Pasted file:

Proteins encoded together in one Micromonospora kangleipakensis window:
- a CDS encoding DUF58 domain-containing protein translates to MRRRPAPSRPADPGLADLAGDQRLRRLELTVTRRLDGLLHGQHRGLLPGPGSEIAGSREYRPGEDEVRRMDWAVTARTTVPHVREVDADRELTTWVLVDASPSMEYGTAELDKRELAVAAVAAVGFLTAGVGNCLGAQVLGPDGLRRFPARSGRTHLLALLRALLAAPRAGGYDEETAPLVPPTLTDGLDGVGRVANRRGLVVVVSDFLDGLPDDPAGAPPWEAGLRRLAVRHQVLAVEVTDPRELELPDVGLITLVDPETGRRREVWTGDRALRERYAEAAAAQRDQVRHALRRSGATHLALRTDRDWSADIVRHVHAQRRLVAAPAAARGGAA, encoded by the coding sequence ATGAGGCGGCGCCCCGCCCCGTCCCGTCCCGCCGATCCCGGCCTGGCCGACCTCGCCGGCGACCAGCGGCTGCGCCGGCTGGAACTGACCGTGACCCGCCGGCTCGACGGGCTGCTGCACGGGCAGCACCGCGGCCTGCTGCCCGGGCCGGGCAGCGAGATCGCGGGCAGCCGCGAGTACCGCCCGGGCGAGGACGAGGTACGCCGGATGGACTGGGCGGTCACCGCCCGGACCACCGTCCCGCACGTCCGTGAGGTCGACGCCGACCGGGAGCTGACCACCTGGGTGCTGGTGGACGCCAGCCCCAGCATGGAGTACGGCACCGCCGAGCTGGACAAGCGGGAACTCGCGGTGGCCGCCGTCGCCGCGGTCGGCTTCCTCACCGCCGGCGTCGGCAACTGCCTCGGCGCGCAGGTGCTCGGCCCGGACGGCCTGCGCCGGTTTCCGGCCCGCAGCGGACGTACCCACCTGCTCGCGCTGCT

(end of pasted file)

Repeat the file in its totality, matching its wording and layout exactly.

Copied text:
Proteins encoded together in one Micromonospora kangleipakensis window:
- a CDS encoding DUF58 domain-containing protein translates to MRRRPAPSRPADPGLADLAGDQRLRRLELTVTRRLDGLLHGQHRGLLPGPGSEIAGSREYRPGEDEVRRMDWAVTARTTVPHVREVDADRELTTWVLVDASPSMEYGTAELDKRELAVAAVAAVGFLTAGVGNCLGAQVLGPDGLRRFPARSGRTHLLALLRALLAAPRAGGYDEETAPLVPPTLTDGLDGVGRVANRRGLVVVVSDFLDGLPDDPAGAPPWEAGLRRLAVRHQVLAVEVTDPRELELPDVGLITLVDPETGRRREVWTGDRALRERYAEAAAAQRDQVRHALRRSGATHLALRTDRDWSADIVRHVHAQRRLVAAPAAARGGAA, encoded by the coding sequence ATGAGGCGGCGCCCCGCCCCGTCCCGTCCCGCCGATCCCGGCCTGGCCGACCTCGCCGGCGACCAGCGGCTGCGCCGGCTGGAACTGACCGTGACCCGCCGGCTCGACGGGCTGCTGCACGGGCAGCACCGCGGCCTGCTGCCCGGGCCGGGCAGCGAGATCGCGGGCAGCCGCGAGTACCGCCCGGGCGAGGACGAGGTACGCCGGATGGACTGGGCGGTCACCGCCCGGACCACCGTCCCGCACGTCCGTGAGGTCGACGCCGACCGGGAGCTGACCACCTGGGTGCTGGTGGACGCCAGCCCCAGCATGGAGTACGGCACCGCCGAGCTGGACAAGCGGGAACTCGCGGTGGCCGCCGTCGCCGCGGTCGGCTTCCTCACCGCCGGCGTCGGCAACTGCCTCGGCGCGCAGGTGCTCGGCCCGGACGGCCTGCGCCGGTTTCCGGCCCGCAGCGGACGTACCCACCTGCTCGCGCTGCT